Kahnawake Shakotiia’takehnhas Community Services (KSCS) has launched a support group for women that have survived sexual trauma, and they hope it takes hold for the future, to help many community members.
Developed by support counsellors at KSCS, Amanda Winslade and Jean O’Conner, the 10-week long program offers a rather different approach at providing support.
The sessions will consist of an hour of group talk therapy which will be facilitated by Winslade and O’Conner.
Unlike the traditional group therapy meetings in which therapists often prescribe coping methods for changing negative thought patterns or educating the group members with facts, Winslade and O’Conner will mediate dialogue with a focus on reclaiming the strength the women already have within themselves.
“The point of trying to bring a narrative approach is to recognize that these women have all the skills and qualities that they need to reclaim their life from trauma,” said Winslade.
The group will not be talking about the details of the trauma the group members have experienced.
“It’s more about bringing out those stories of their life rather than focusing on these problem-stories. A lot of the question we will ask to generate discussion will be, for example, about the moments they’ve fought back against the trauma,” she said.
Other topics of conversation can include subjects such as how society’s understanding of sexual abuse can influence misconceptions and false beliefs.
Talking about these issues can help guide group members to break free from unnecessary feelings such as guilt.
For Winslade and O’Conner, this type of conversation will encourage the important sense of empowerment for the women.
Another innovative component of this program will combine the mind as well as the body as part of the healing process. The second hour of the session will invite women to do a yoga session instructed by O’Conner.
“One of the things we know about trauma is that oftentimes women feel a sense of disconnection to themselves, disconnection to people – a sense of emptiness within themselves. So through a practice of trauma-sensitive yoga it gives people opportunities to rebuild that connection,” O’Conner said.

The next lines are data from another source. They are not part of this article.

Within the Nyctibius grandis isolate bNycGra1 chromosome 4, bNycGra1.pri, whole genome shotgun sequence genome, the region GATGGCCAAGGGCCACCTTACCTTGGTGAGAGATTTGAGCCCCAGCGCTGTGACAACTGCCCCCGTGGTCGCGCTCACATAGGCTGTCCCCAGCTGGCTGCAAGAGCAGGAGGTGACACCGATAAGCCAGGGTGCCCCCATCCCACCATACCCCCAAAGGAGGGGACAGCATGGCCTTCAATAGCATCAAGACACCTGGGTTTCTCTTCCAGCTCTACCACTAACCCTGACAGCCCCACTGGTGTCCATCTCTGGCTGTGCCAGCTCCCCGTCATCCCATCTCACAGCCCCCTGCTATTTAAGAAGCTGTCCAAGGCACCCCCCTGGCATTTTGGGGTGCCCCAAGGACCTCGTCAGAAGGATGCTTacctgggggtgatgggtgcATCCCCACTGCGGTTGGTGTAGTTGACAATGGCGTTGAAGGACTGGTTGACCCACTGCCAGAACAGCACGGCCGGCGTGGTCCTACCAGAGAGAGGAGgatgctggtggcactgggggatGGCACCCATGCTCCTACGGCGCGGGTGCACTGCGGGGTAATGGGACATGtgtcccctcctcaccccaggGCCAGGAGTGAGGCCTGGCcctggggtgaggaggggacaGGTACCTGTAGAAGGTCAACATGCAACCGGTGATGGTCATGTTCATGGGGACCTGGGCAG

In addition, Winslade and O’Conner feel it is important that there is an understanding that there are no power relations in these group sessions because, “I am only providing opportunities for people to make these shapes in their body,” O’Conner said.
They named the program “The Journey Home” because “it’s the journey from moving from the trauma back to your heart,” O’Conner says.
Winslade and O’Conner found that the topic of sexual trauma came up frequently in their individual therapy sessions.
“I figured it would be helpful to the women of the community to heal together as a group,” said Winslade.
“For them, support groups can be an even more effective resource for victims of sexual trauma. Feelings of isolation and alienation can be alleviated by coming together to share similar stories and through the support of one another,” said O’Conner. “KSCS wishes to provide that safe space for recovery and has seen a recent increase in people coming in to ask for help and different requests for services- an “openness for healing.”
Winslade and O’Conner are pleased with the response they got since the launching of this program. The group is full and if the interest is there they hope to continue this group in the fall.
The sessions will be held Tuesday evenings from 6 p.m. to 8 p.m. at the Family and Wellness Center beginning January 21.